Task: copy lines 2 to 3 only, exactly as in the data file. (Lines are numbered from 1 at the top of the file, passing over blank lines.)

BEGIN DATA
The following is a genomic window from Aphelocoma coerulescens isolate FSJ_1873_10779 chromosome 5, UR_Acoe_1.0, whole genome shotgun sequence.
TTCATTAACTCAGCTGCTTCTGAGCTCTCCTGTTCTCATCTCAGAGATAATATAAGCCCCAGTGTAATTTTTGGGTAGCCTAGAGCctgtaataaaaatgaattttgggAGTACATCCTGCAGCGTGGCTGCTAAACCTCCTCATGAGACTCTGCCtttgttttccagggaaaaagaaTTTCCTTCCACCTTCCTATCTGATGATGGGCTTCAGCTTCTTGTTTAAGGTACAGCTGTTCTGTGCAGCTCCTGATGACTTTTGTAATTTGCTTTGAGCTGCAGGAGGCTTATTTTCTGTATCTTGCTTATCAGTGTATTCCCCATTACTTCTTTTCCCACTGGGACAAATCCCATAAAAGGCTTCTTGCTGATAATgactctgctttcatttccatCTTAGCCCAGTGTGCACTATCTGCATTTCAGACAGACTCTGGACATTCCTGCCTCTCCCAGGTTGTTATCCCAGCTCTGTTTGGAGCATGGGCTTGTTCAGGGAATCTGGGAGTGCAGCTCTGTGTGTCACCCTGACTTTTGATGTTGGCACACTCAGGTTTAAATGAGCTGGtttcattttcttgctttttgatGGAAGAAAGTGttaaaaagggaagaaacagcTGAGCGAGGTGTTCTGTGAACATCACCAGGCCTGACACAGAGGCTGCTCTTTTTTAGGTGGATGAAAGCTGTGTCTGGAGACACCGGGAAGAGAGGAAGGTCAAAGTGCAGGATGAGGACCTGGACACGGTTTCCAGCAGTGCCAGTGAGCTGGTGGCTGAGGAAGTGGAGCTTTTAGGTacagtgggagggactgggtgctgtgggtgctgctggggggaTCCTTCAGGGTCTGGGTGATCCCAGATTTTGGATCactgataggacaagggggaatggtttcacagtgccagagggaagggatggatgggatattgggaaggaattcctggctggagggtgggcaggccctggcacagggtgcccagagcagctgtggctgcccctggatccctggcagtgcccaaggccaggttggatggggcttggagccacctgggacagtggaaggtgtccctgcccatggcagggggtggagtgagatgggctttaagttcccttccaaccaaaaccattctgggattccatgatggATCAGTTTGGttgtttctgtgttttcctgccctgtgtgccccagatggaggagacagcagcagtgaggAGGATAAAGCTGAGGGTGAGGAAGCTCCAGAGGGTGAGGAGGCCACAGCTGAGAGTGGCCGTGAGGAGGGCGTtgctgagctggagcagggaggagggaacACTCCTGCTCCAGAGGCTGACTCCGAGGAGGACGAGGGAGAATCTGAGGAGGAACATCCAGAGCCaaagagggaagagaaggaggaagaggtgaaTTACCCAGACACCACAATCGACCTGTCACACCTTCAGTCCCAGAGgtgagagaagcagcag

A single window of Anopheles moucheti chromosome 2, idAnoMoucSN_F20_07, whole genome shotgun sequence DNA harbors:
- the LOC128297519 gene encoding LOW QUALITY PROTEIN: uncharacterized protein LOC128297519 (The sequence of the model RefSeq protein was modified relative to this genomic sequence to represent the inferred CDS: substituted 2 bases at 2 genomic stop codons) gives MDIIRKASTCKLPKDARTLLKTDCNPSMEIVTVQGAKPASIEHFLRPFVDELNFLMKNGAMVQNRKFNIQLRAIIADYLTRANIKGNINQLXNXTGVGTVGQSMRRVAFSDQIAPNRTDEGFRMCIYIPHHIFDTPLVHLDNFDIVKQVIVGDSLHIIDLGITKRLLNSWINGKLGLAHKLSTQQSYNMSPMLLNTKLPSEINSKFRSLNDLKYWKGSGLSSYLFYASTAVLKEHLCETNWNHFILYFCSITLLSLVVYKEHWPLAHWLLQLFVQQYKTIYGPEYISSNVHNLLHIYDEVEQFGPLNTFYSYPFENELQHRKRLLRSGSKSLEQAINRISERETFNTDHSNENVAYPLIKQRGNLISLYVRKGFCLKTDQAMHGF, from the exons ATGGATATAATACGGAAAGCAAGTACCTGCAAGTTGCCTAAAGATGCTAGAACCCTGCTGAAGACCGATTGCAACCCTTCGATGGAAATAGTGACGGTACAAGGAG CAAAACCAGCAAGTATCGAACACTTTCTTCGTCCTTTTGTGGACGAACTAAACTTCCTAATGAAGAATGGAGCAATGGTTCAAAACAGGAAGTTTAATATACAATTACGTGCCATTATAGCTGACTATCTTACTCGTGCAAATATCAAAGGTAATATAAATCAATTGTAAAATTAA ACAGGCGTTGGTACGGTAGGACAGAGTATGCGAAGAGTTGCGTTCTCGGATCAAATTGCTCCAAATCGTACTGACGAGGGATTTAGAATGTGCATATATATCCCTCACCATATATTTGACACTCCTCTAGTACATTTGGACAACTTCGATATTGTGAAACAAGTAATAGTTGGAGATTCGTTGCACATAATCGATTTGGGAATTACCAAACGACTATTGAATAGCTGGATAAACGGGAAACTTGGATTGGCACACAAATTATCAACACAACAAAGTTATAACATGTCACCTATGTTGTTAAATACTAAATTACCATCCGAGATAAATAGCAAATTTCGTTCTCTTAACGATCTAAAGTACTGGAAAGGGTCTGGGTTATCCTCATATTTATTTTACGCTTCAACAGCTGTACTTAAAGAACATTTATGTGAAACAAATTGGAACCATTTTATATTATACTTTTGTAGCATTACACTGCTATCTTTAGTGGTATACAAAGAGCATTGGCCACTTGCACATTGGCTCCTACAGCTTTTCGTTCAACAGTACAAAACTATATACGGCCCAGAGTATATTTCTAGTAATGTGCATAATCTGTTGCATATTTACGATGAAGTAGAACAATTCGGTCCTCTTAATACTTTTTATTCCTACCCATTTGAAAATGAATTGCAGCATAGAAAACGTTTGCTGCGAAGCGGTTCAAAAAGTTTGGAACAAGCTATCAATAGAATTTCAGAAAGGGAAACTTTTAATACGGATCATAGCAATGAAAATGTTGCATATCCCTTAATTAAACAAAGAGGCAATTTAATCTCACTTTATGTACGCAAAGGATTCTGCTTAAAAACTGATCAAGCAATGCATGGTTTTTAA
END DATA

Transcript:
TTCATTAACTCAGCTGCTTCTGAGCTCTCCTGTTCTCATCTCAGAGATAATATAAGCCCCAGTGTAATTTTTGGGTAGCCTAGAGCctgtaataaaaatgaattttgggAGTACATCCTGCAGCGTGGCTGCTAAACCTCCTCATGAGACTCTGCCtttgttttccagggaaaaagaaTTTCCTTCCACCTTCCTATCTGATGATGGGCTTCAGCTTCTTGTTTAAGGTACAGCTGTTCTGTGCAGCTCCTGATGACTTTTGTAATTTGCTTTGAGCTGCAGGAGGCTTATTTTCTGTATCTTGCTTATCAGTGTATTCCCCATTACTTCTTTTCCCACTGGGACAAATCCCATAAAAGGCTTCTTGCTGATAATgactctgctttcatttccatCTTAGCCCAGTGTGCACTATCTGCATTTCAGACAGACTCTGGACATTCCTGCCTCTCCCAGGTTGTTATCCCAGCTCTGTTTGGAGCATGGGCTTGTTCAGGGAATCTGGGAGTGCAGCTCTGTGTGTCACCCTGACTTTTGATGTTGGCACACTCAGGTTTAAATGAGCTGGtttcattttcttgctttttgatGGAAGAAAGTGttaaaaagggaagaaacagcTGAGCGAGGTGTTCTGTGAACATCACCAGGCCTGACACAGAGGCTGCTCTTTTTTAGGTGGATGAAAGCTGTGTCTGGAGACACCGGGAAGAGAGGAAGGTCAAAGTGCAGGATGAGGACCTGGACACGGTTTCCAGCAGTGCCAGTGAGCTGGTGGCTGAGGAAGTGGAGCTTTTAGGTacagtgggagggactgggtgctgtgggtgctgctggggggaTCCTTCAGGGTCTGGGTGATCCCAGATTTTGGATCactgataggacaagggggaatggtttcacagtgccagagggaagggatggatgggatattgggaaggaattcctggctggagggtgggcaggccctggcacagggtgcccagagcagctgtggctgcccctggatccctggcagtgcccaaggccaggttggatggggcttggagccacctgggacagtggaaggtgtccctgcccatggcagggggtggagtgagatgggctttaagttcccttccaaccaaaaccattctgggattccatgatggATCAGTTTGGttgtttctgtgttttcctgccctgtgtgccccagatggaggagacagcagcagtgaggAGGATAAAGCTGAGGGTGAGGAAGCTCCAGAGGGTGAGGAGGCCACAGCTGAGAGTGGCCGTGAGGAGGGCGTtgctgagctggagcagggaggagggaacACTCCTGCTCCAGAGGCTGACTCCGAGGAGGACGAGGGAGAATCTGAGGAGGAACATCCAGAGCCaaagagggaagagaaggaggaagaggtgaaTTACCCAGACACCACAATCGACCTGTCACACCTTCAGTCCCAGAGgtgagagaagcagcag

A single window of Anopheles moucheti chromosome 2, idAnoMoucSN_F20_07, whole genome shotgun sequence DNA harbors: